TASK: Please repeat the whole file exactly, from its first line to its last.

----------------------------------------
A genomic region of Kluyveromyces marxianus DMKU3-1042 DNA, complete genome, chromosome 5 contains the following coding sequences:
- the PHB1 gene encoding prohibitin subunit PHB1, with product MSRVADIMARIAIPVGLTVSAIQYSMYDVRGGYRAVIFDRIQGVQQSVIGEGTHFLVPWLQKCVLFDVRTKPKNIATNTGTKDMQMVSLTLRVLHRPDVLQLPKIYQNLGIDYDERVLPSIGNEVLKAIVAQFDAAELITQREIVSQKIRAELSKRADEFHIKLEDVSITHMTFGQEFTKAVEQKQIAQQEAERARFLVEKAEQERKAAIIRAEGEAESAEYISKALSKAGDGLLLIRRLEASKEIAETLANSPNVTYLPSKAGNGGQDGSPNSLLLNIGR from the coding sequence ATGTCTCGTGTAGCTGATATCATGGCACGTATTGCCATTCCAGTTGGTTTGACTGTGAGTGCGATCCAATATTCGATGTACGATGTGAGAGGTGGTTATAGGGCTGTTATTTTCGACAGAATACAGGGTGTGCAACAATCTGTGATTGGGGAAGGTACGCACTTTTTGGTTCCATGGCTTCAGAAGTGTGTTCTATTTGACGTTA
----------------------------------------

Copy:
A genomic region of Kluyveromyces marxianus DMKU3-1042 DNA, complete genome, chromosome 5 contains the following coding sequences:
- the PHB1 gene encoding prohibitin subunit PHB1, with product MSRVADIMARIAIPVGLTVSAIQYSMYDVRGGYRAVIFDRIQGVQQSVIGEGTHFLVPWLQKCVLFDVRTKPKNIATNTGTKDMQMVSLTLRVLHRPDVLQLPKIYQNLGIDYDERVLPSIGNEVLKAIVAQFDAAELITQREIVSQKIRAELSKRADEFHIKLEDVSITHMTFGQEFTKAVEQKQIAQQEAERARFLVEKAEQERKAAIIRAEGEAESAEYISKALSKAGDGLLLIRRLEASKEIAETLANSPNVTYLPSKAGNGGQDGSPNSLLLNIGR from the coding sequence ATGTCTCGTGTAGCTGATATCATGGCACGTATTGCCATTCCAGTTGGTTTGACTGTGAGTGCGATCCAATATTCGATGTACGATGTGAGAGGTGGTTATAGGGCTGTTATTTTCGACAGAATACAGGGTGTGCAACAATCTGTGATTGGGGAAGGTACGCACTTTTTGGTTCCATGGCTTCAGAAGTGTGTTCTATTTGACGTTA